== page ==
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Nash, Edith / Practice the here and now: selected writings of Edith Nash

Nash, Edith
Sixteen,   pp. 13-15

Page 13

 I graduated from Oak Park High School at fifteen and was supposed to attend
Vassar College in the mysterious East. My mother thought I was too young
— that I should wait one year. I considered myself sixteen, going on
twenty-five and planned a year of educational entertainment to pass the time:
a sewing class at a downtown school (this was really my mother's idea but
I went along) and a class each quarter at Lewis Institute on the west side
with our family friend and my mentor, Edwin Herbert Lewis. He taught really
interesting subjects like Romantic Poets and Creative Writing.
 I had morning classes and spent afternoons at the movies in downtown Chicago.
If I timed it right, I could go to two shows, only the Oriental had a stage
show with a movie and that took longer. Then home to Oak Park on the Elevated
and if luck was with me and a brother was available, we could eat dinner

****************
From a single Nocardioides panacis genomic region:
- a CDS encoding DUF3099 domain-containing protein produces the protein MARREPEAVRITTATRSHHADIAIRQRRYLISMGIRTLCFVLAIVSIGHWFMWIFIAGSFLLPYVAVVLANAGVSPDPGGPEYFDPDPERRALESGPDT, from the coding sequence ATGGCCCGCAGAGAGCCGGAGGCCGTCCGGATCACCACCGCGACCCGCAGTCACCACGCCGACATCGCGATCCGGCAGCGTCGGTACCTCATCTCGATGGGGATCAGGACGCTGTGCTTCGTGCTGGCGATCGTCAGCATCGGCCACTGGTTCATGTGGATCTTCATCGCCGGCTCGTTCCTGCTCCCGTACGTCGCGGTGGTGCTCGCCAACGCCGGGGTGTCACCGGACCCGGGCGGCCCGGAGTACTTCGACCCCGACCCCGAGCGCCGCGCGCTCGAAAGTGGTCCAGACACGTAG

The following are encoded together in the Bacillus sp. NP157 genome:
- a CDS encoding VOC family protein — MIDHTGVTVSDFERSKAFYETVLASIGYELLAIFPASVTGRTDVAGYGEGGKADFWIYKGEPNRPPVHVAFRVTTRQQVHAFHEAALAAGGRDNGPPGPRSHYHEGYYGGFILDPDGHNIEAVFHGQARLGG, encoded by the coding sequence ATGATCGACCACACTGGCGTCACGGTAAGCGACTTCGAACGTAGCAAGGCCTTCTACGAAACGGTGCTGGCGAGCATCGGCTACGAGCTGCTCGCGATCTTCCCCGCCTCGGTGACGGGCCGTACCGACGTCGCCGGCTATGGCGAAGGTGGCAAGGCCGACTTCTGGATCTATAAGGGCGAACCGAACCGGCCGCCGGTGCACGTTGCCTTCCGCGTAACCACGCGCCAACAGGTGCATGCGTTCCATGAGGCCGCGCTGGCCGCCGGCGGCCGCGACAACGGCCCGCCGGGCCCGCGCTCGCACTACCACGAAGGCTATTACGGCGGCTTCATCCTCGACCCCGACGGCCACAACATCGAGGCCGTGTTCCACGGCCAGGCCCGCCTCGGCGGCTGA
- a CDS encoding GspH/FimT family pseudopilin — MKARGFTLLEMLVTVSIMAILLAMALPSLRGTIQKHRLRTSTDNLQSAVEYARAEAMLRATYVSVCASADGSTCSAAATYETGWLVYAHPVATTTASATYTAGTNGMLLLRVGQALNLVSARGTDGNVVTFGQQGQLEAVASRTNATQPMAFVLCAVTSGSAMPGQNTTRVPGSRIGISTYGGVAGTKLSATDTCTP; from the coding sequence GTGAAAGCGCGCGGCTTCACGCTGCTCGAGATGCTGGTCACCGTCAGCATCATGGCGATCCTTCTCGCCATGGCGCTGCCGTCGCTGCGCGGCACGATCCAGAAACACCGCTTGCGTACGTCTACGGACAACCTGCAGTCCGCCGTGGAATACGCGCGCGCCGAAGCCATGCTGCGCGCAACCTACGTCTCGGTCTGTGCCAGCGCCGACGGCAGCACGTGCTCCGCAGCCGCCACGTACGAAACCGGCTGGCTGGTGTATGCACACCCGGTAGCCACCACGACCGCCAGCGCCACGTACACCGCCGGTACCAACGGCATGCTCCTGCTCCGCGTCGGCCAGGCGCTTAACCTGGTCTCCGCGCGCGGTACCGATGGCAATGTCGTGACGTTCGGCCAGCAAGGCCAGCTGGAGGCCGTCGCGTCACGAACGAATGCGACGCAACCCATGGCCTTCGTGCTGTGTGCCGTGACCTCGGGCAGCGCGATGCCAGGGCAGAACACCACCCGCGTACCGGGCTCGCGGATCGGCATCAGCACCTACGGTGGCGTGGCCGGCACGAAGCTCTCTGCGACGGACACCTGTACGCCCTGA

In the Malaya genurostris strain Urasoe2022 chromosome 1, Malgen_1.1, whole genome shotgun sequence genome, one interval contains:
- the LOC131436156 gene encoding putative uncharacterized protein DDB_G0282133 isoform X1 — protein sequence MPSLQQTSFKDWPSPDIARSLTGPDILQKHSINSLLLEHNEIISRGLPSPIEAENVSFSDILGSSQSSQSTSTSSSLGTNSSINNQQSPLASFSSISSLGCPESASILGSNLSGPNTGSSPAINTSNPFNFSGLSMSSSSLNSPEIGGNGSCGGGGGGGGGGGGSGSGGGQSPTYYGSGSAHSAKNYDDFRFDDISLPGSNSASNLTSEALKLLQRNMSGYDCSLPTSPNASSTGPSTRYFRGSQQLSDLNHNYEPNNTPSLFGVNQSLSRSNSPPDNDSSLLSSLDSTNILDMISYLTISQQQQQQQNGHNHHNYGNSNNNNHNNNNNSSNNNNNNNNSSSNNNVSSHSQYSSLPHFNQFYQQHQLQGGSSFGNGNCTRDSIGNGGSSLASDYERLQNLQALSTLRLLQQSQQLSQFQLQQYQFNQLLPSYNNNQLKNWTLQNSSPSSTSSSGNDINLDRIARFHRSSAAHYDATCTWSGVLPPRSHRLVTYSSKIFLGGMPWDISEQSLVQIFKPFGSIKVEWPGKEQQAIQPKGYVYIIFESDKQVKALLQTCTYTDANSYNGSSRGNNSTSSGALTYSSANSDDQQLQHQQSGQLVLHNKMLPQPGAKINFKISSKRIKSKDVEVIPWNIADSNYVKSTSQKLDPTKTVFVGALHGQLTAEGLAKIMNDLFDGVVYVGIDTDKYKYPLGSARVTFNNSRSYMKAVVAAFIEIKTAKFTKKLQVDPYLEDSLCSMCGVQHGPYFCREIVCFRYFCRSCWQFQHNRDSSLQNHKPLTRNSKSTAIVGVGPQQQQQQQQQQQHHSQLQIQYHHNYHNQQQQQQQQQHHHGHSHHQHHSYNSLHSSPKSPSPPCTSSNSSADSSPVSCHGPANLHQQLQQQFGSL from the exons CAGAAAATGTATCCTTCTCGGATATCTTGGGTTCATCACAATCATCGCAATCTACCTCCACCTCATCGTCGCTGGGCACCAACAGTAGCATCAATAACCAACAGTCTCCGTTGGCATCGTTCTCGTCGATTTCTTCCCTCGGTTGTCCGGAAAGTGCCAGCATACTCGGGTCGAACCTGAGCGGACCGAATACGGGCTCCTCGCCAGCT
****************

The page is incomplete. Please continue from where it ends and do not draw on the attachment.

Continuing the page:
at home in a flash, escape from the house and go to another movie, this time
in the car. At one time there was vaudeville at the State and Lake, and Paul
knew the names of every act. I enjoyed them, not as much as he did, because
I liked movies better — the darkened theater, the big screen, the fantasy
world inhabited by familiars, like Ronald Colema~, who played out wild and
improbable lives so reassuringly, compared to the vast interior drama in
my head.
 I can't remember my parents ever questioning my attending movies two or
three times a day or even asking me what I had seen or how much it cost.
I always seemed to have money in my purse, from what source I can no longer
say. It was just there.
 So one day in Dr. Lewis' class, a man bet the teacher and won. The bet came
about in this way: Dr Lewis often lectured on the events in the great world,
scientific and political, that took place at the same time poems were written.
And on this occasion, he said, "I'll bet a good red apple that no one here
knows when George Washington was born."
 A thick, nondescript man said, "1732."
 There were shouts and laughter and the Dominie, as Dr.

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